Lucy Long wants people to know that food does more that simply keep us alive. It defines our cultural heritage, and can help break down barriers between those from different backgrounds.
“In a multicultural society we have to find ways to celebrate differences,” said Ms. Long, who has taught food studies courses in the pop culture department at Bowling Green State University. “Frequently we only think of food in terms of how much it costs or how fat it makes us. It's something we partake of several times a day. Our lives are centered around food.”
Her research includes shopping at ethnic stores and dining in ethnic restaurants to discover how immigrant experiences and foods intersect with American culture. Her project is funded with a grant from the Archie Green Fellowship of the American Folklife Center at the Library of Congress.
In the 1980s, Ms. Long was on the ground floor of persuading academics to take food studies seriously. She published various articles about the cultural significance of food, including "Eating Across the Curriculum," in Digest, a journal published by the American Folklore Society.
The mother of three children in their 20s, she has also written two books on the topic: Culinary Tourism and Regional American Food Culture.
“Food connects us partly because we all eat, so it is a universal activity and experience,” Ms. Long said. “But it also connects us on a practical level in that we frequently eat together and purchase food other people have produced.”
A glimpse into her own family reveals the social aspect of food. The Charlotte, N.C., native's father is from the mountains and her mother was from the flat lands.
“They were from two different regions, and there was discrimination between them,” said Ms. Long, who seems to have nary a trace of a southern accent. “I always was aware that the difference came out in food. When I was in the mountains with my mountain family, we would have a lot of mountain ham, buttermilk, hominy and corn bread, collard greens, fried potatoes, and sweet potatoes.”
On the table in the homes of relatives in the flat lands there might be fried chicken, mashed potatoes, gravy, grits, biscuits, collards, and lots of corn. The foods don't seem all that different, but Ms. Long said, “People in my family in North Carolina considered the foods to be very different.”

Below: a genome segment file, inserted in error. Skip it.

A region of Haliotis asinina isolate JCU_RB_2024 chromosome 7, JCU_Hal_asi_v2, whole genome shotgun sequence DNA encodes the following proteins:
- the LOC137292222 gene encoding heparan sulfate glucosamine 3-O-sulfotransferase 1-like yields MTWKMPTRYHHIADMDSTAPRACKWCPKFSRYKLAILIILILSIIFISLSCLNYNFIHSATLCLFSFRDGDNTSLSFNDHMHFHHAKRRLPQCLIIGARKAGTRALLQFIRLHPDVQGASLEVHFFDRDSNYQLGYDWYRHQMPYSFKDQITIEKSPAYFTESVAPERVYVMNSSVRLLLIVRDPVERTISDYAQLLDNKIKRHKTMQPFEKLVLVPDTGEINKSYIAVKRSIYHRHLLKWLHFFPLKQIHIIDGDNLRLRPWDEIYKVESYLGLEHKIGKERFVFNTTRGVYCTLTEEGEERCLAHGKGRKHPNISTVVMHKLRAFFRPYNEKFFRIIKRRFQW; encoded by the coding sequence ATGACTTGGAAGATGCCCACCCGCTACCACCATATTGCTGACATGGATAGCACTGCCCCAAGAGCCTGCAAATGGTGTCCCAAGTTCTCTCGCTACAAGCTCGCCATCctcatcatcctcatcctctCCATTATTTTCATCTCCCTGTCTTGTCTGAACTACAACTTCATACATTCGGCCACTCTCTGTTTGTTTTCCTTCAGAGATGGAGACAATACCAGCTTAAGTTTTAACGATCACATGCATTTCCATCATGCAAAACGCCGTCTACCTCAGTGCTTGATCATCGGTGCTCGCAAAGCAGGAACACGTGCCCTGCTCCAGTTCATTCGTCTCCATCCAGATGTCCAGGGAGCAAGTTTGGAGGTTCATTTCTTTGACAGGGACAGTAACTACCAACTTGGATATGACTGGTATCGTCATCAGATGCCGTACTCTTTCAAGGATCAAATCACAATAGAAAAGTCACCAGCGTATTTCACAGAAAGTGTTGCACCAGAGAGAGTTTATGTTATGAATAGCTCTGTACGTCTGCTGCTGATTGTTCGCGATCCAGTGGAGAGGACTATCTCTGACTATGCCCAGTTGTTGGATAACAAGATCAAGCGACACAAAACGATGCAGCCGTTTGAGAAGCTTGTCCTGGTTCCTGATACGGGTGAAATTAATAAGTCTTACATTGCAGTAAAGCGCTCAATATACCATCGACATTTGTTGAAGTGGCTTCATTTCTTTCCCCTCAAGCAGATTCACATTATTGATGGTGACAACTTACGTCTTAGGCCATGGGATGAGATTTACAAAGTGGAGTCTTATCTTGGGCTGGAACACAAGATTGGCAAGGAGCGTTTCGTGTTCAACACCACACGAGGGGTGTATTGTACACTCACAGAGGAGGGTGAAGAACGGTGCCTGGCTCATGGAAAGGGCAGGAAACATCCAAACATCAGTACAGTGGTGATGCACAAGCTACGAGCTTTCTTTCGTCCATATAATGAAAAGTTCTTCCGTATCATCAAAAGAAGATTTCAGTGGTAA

Already she has visited Asian, Eastern European, African, Middle Eastern, and Hispanic stores and restaurants in Toledo, Dayton, Cleveland, Columbus, Ann Arbor, and Fort Wayne, Ind. She records store owners talking about selling ethnic foods and their explanation of it to consumers. Ms. Long explains that those simple acts contribute to the development of relationships and ultimately to communities. The documents from her project will go to the Library of Congress for scholars and anyone else who desires to listen to.
Ms. Long has an undergraduate liberal arts degree from Davidson College, a master's in ethnomusicology from the University of Maryland, and a doctorate in folklore from the University of Pennsylvania in Philadelphia.
She lived in South Korea and in Taiwan from about the fifth grade until she graduated from a Korean high school (her father worked for the U.S. State Department) and has lived in Bowling Green since 1985.
"Explaining the differences in food opens the door to understanding differences," she explains. "Studying food helps us see the cultural processes that we all participate in without even realizing it."
In addition to her research and writing, she has established a website for her Center for Food and Culture to teach others about the subject. As you might imagine, she has a lot of books about foods both traditional and unusual foods. Creamed possum anyone?